Rare large scale of the United States published in 1820 showing the extent of inland knowledge up to and including the expeditions of Lewis and Clark. The states up to the 'Missouri Territories' are shown.
During the first decade of the nineteenth century, the geographic image of western North America began to change dramatically. Based on the observations of Lewis and Clark, information gathered from native people, and Clark's own cartographic imagination, this image evolved from an almost empty interior with a hypothetical single mountain range serving as a western continental divide, to an intricate one showing a tangle of mountains and rivers. A continent that had once seemed empty and simple was now becoming full and complex.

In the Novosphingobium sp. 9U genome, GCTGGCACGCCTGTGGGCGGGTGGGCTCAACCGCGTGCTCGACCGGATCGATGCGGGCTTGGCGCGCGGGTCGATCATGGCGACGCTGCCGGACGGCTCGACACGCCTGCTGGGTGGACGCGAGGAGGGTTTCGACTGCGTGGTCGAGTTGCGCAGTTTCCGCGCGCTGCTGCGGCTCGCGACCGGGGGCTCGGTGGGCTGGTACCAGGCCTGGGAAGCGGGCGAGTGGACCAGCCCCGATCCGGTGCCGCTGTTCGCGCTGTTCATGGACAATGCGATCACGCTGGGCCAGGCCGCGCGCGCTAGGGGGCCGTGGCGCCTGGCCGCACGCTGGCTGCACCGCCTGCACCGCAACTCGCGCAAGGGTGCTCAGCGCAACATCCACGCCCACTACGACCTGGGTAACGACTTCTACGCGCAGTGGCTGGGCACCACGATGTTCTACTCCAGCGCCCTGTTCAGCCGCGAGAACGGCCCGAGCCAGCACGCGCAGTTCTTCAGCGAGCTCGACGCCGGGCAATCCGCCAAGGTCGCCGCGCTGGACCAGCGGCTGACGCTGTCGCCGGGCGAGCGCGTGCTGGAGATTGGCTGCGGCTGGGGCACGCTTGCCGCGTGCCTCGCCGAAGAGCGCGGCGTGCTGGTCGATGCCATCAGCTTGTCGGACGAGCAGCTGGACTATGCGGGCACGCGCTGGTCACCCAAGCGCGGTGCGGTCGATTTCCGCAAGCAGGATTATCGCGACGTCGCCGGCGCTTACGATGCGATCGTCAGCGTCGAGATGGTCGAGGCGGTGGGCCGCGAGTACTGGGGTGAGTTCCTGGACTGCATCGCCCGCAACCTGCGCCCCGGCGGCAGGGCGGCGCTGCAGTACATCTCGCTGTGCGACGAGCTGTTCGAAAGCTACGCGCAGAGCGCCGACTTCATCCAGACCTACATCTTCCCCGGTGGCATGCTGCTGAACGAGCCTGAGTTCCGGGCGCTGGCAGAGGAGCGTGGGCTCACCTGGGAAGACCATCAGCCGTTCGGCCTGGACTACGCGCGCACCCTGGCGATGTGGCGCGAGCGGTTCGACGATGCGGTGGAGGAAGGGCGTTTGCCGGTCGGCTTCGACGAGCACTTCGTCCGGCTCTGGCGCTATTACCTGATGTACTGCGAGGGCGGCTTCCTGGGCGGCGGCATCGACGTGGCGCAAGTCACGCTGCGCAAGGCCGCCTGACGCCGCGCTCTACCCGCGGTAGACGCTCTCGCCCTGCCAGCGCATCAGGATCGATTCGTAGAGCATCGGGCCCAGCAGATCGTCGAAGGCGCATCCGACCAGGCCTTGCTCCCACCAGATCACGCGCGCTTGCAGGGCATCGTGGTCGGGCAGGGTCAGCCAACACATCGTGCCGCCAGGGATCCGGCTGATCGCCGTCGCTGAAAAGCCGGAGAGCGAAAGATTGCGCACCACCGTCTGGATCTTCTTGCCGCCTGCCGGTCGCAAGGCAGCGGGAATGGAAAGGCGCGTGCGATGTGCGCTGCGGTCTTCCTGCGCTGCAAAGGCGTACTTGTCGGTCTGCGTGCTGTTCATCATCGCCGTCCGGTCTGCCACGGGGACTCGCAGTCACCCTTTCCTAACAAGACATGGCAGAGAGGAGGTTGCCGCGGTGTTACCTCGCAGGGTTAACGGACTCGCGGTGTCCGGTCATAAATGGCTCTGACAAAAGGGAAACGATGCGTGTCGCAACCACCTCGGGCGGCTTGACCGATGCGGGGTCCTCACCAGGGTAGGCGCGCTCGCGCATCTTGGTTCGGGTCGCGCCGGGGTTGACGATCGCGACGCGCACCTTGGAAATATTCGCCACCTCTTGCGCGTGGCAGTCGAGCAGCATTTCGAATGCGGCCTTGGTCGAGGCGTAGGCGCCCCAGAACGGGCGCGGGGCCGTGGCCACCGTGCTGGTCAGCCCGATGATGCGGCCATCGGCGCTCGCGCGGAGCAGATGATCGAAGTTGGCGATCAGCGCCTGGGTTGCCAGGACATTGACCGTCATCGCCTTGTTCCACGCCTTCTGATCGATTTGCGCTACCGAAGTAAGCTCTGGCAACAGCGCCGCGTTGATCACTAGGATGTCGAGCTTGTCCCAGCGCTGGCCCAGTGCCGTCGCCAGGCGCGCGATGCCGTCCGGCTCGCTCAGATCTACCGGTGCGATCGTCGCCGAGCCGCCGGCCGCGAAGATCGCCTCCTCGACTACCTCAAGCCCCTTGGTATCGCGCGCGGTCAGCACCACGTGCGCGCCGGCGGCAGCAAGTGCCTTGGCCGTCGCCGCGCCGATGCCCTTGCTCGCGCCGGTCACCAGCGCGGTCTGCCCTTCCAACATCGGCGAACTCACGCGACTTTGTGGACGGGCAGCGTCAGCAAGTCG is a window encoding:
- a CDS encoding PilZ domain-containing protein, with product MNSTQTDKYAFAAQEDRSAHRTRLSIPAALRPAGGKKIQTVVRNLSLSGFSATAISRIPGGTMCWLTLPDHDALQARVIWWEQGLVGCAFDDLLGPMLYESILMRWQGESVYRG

It would take another fifty years after Lewis and Clark to complete the cartographic image of the West we know today. Other explorers and map makers followed, each revealing new geographic and scientific details about specific parts of the western landscape. But this revealing process was not a simple one.
Source Library of Congress.